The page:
Safety First

Wednesday, September 29, 2010

The Emperor's New Clothes: A response to Dr. Lorna Inniss

One of the three offending groynes in Road View/Mullins as it appeared yesterday
"Inniss said while her agency did not engage in back and forth arguments about the coastline, given the expertise that was required to fully understand the issues involved, she said though that she was confident in the skills of the engineers within the department.

"The West Coast requires a significant amount of expertise which goes beyond the opinions and ideas one would get from just looking at a beach. You cannot look at a beach and determine that you know what is happening, that is why we have engineers who we call on and use," said Inniss.

She said the problem of erosion was not just one that suddenly sprung up: "From the 1960s there has been an obvious erosion trend on the West Coast that we would have seen from photos, from our models and other works on the coast.

"To blame any new construction is in my view quite short sighted." ...Barbados Today 09/28/10
There you have it folks, according to the CZMU's Dr. Lorna Inniss, we are all just plain too dumb to look at the beach and figure out what might be going on with it. I guess we always knew that the CZMU regarded us with such contempt and condescension, but we never thought they would actually put it in writing. Why does this all suddenly remind me of the Hans Christian Andersen story I read in primary school - "The Emperor's New Clothes?" In case readers of this blog have also forgotten the story - it was about two weavers who promised an Emperor a new suit of clothes invisible to those unfit for their positions or incompetent. When the Emperor paraded before his subjects in his new clothes, a child cried out: "But he isn't wearing anything at all!"

Just for the record, let me restate that at least three coastal engineers (one local and two foreign - all with more coastal engineering experience than Dr. Inniss/Dr. Brewster and their team) have looked at the problem in Road View/Mullins and have concluded that the groynes at St. Peter's Bay have contributed to beach erosion in the area. So we are not just going on "look[ing] at a beach and determin[ing] that [we] know what is happening" as Dr. Inniss sarcastically characterized it.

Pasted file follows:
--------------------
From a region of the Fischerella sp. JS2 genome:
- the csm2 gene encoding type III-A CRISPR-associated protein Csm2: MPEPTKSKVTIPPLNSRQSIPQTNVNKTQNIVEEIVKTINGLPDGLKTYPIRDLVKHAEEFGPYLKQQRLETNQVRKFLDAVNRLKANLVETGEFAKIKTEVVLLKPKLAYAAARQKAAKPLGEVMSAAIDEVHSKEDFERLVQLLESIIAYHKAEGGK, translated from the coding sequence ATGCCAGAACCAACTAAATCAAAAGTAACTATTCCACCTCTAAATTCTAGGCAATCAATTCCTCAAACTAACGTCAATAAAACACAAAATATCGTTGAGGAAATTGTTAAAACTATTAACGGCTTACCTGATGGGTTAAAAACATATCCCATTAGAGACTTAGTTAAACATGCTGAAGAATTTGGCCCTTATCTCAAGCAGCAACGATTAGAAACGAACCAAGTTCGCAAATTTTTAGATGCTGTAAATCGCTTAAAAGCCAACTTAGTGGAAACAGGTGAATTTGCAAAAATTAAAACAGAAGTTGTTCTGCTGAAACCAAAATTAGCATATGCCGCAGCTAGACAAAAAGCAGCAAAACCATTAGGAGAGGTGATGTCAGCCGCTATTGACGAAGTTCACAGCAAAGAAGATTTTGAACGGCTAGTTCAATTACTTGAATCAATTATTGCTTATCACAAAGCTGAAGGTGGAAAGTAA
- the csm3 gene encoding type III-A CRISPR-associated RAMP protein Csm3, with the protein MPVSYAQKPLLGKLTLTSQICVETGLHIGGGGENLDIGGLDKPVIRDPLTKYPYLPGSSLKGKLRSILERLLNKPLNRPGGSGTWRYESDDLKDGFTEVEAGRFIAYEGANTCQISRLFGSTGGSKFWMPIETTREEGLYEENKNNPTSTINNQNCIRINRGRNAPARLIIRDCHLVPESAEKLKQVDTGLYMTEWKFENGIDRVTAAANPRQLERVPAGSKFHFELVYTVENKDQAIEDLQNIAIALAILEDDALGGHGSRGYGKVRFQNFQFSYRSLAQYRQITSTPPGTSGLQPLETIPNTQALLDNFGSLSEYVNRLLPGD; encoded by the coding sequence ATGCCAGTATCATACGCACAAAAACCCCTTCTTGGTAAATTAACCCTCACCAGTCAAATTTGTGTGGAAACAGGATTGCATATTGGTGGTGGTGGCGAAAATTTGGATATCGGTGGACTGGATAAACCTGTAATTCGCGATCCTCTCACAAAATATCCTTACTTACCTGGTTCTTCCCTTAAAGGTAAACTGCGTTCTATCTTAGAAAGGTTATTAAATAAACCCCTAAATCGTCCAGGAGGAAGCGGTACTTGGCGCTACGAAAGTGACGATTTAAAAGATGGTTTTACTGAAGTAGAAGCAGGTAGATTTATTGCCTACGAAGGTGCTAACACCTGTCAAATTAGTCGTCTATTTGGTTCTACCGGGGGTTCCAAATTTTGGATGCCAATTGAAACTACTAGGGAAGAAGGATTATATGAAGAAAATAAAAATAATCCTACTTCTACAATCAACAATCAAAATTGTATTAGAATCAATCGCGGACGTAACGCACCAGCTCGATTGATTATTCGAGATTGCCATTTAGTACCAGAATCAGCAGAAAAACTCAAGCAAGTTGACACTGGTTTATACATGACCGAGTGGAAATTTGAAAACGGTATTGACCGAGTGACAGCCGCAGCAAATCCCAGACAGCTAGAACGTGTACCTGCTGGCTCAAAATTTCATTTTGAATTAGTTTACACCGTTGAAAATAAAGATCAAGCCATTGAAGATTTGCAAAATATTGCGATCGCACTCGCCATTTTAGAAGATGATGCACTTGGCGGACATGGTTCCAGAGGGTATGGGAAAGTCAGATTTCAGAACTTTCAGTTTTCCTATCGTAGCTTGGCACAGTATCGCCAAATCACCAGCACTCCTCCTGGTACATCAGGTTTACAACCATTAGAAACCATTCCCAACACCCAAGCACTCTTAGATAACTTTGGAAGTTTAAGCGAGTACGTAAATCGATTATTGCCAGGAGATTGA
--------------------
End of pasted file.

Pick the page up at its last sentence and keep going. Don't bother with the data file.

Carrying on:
The time has now come for Dr. Inniss and her cohorts at the CZMU to put up or shut up. If they have exhaustive scientific studies on which they based their approval of the groynes at Road View, we are calling for them to be made public. One of the central grievances in this whole fiasco is that it has been widely bandied about that no such studies exist. As a matter of fact, we know that one of the central figures in the development boasted to a visiting journalist this year that such studies were not needed. There is a lot of other anecdotal evidence corroborating this allegation, besides, CZMU's own promising last November to now do the very same research which should have been done before the groynes went in.

So, Dr. Inniss' trotting out CZMU's expertise and skill is meaningless if it were never utilized in the first place. We want to see the scientific research and engineering skill so that others more qualified than we are can evaluate it and determine whether or not the groynes are exacerbating the beach erosion problem in Road View/Mullins. We want to see The Emperor's New Clothes!

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  1. Dr. Inniss is mad because since Yahoo! Travel republished this story a week ago ( )it has been shared over four thousand times on Facebook.

  2. What a tragedy this all is. Barbados is such a special place that should transcend the persuit of profit. My family has been making the trip from Canada for nealy 40 years because of its people, its environment and its beauty. We were not of money, but my parents recognized the value in an annual vacation in more than monetary terms and we saved and did without so we could visit your beautiful island.

    When I first brought my young children in 2007 it was shocking to see the groynes in a place I considered one of the most beautiful on the island. They brought visions of the beach coasts in some areas of the USA; they are unnatural and unattractive. I asked my husband why anyone would spend the money they were asking to buy at St. Peter's Bay to look at those. They scared the children.

    As someone who has worked in the Environment, albeit in Canada, for over 20 years, I can not understand the CZMU's thinking on them. The ocean gives and takes. Perhaps that is a lesson we all need to learn